How Accuracy is Greater Than Objectivity

by Isabel Braverman

You may be fair and balanced but the greater question is–are you accurate?

So many journalists put emphasis on being objective–aka I have no political view on this subject so you should trust me. Even in journalism classes we are taught to always be objective, it is after all in the SPJ code of ethics.

The thing about objectivity is that it’s in itself objective. It could mean different things to different people. Just like if you sent six journalists out to write a story, even if they are being “objective” they would come back with six completely different stories. Just like Ariana Huffington said in this article, even if someone was at the scene of the crime, so to speak, they could still get the facts wrong. Embedded journalists on the front lines could still get names wrong, death tolls wrong, or more egregiously, paint a scene in favor of one side even when it was the exact opposite. Journalists are guilty off this all the time–make the American soldiers the heroes, even if they killed the wrong people. But I digress.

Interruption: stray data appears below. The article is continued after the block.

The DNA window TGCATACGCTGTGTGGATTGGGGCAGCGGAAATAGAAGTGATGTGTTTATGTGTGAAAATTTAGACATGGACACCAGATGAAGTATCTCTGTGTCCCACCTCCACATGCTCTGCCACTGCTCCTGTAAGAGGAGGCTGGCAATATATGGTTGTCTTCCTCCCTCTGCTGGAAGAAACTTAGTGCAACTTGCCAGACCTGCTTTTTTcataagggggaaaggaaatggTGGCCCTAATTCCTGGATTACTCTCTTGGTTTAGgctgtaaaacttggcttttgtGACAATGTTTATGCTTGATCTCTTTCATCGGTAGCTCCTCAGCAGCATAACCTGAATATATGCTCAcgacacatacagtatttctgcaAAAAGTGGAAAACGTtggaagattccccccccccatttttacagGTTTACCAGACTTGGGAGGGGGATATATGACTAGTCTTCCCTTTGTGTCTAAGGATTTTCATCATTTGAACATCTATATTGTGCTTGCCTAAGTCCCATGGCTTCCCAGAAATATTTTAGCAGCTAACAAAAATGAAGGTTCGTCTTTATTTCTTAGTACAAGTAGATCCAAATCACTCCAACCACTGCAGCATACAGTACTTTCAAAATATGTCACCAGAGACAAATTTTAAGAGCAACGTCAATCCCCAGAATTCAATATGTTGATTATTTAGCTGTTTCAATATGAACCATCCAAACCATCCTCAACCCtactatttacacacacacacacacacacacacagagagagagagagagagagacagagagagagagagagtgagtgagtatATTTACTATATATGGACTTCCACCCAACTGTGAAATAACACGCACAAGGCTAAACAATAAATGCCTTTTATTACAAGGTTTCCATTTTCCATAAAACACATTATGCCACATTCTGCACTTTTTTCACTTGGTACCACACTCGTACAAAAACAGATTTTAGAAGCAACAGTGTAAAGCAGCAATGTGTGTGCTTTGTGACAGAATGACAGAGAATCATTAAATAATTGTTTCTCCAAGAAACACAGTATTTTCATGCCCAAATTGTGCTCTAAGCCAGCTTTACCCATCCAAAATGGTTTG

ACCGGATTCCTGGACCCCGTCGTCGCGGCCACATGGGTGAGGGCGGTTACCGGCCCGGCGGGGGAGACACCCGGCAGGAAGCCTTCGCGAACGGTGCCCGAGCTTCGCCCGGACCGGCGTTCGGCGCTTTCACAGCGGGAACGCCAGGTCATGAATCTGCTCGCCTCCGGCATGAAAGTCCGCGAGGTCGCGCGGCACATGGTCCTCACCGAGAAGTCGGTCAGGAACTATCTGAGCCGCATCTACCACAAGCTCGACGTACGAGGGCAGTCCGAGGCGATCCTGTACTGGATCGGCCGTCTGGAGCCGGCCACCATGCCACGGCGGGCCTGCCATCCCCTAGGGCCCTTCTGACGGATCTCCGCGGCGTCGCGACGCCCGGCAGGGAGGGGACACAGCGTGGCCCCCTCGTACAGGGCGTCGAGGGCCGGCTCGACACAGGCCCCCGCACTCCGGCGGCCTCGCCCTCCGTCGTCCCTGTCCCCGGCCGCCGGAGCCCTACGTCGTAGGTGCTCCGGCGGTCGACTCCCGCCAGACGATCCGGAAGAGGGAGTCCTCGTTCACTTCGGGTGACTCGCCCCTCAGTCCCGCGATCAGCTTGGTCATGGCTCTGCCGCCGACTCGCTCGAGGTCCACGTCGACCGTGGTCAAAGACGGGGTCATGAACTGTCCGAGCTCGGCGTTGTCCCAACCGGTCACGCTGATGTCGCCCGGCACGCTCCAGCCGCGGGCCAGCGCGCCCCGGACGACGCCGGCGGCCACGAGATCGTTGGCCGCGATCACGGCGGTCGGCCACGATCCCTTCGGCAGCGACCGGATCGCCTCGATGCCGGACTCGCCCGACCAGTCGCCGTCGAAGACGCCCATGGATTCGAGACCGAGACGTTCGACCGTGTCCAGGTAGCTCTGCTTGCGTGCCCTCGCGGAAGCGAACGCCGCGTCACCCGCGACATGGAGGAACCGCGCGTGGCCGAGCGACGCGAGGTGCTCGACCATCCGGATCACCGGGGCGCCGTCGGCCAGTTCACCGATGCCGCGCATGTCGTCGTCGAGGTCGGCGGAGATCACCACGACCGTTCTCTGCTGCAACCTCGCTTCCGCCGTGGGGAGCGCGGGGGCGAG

The point of objectivity is… what exactly? When did this obsession with it come into being? Yes, we shouldn’t be directly told what to think about a situation, but the truth is no matter how much journalists say they are objective they are still going to have an opinion on something. For Obama or against him, universal health care or not, pro-life or pro-choice. We are all pro-opinion. So to pretend not to have one is already lying/being un-objective. The problem with journalists in the mainstream media is they are trying too hard to cover up their beliefs, political or otherwise (with the exception of maybe Rachel Maddow and all of Fox news).

It is my belief that I would prefer to hear the facts, whether or not the journalist’s opinion is attached or not. Jon Stewart is an excellent example of this. Yes you might peg him as a liberal, but could you really? What he does is present the facts and call out the media when they’re lying. I find this far more important than if he tried to be objective. Then Jon Stewart wouldn’t be Jon Stewart. I mean, he wasn’t voted America’s Most Trusted Man and his show didn’t win an Emmy for nothing. But again, I digress.

Objectivity is really becoming obsolete in a media that is becoming more and more biased. This, of course, stems down to the media that each person seeks out– is it MSNBC, Fox, Drudge Report or Huffington Post? Each one is associated with a certain political side, yet each one can be accurate while not being objective.

It’s impossible to be objective but it’s possible to be accurate.